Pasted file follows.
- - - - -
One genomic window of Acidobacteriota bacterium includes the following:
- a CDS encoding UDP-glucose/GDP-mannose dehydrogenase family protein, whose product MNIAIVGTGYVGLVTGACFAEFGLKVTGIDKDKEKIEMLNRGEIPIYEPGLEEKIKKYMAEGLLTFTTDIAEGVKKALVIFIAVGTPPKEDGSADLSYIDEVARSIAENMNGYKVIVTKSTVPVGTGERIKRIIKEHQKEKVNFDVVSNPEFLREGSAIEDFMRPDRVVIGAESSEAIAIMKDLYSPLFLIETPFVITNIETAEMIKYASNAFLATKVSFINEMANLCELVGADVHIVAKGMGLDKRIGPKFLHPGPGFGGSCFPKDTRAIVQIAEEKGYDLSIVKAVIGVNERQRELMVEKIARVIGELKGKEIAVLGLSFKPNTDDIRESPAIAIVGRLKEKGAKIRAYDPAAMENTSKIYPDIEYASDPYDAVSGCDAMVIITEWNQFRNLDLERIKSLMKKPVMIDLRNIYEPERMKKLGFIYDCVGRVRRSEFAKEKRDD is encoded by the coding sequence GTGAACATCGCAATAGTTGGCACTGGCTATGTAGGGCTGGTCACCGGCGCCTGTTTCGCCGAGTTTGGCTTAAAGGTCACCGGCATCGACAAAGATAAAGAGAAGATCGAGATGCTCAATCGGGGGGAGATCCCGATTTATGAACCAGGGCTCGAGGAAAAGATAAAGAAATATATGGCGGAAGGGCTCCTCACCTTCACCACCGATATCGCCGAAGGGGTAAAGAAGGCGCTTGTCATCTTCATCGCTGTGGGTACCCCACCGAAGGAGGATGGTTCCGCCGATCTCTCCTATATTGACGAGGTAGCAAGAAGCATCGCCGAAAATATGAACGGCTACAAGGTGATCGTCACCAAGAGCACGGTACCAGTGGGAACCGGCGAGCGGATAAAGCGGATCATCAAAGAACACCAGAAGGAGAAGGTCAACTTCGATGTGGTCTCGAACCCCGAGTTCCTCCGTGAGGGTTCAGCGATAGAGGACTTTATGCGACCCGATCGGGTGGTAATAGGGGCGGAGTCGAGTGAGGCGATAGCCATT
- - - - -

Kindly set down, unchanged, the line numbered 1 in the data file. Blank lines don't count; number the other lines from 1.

One genomic window of Acidobacteriota bacterium includes the following: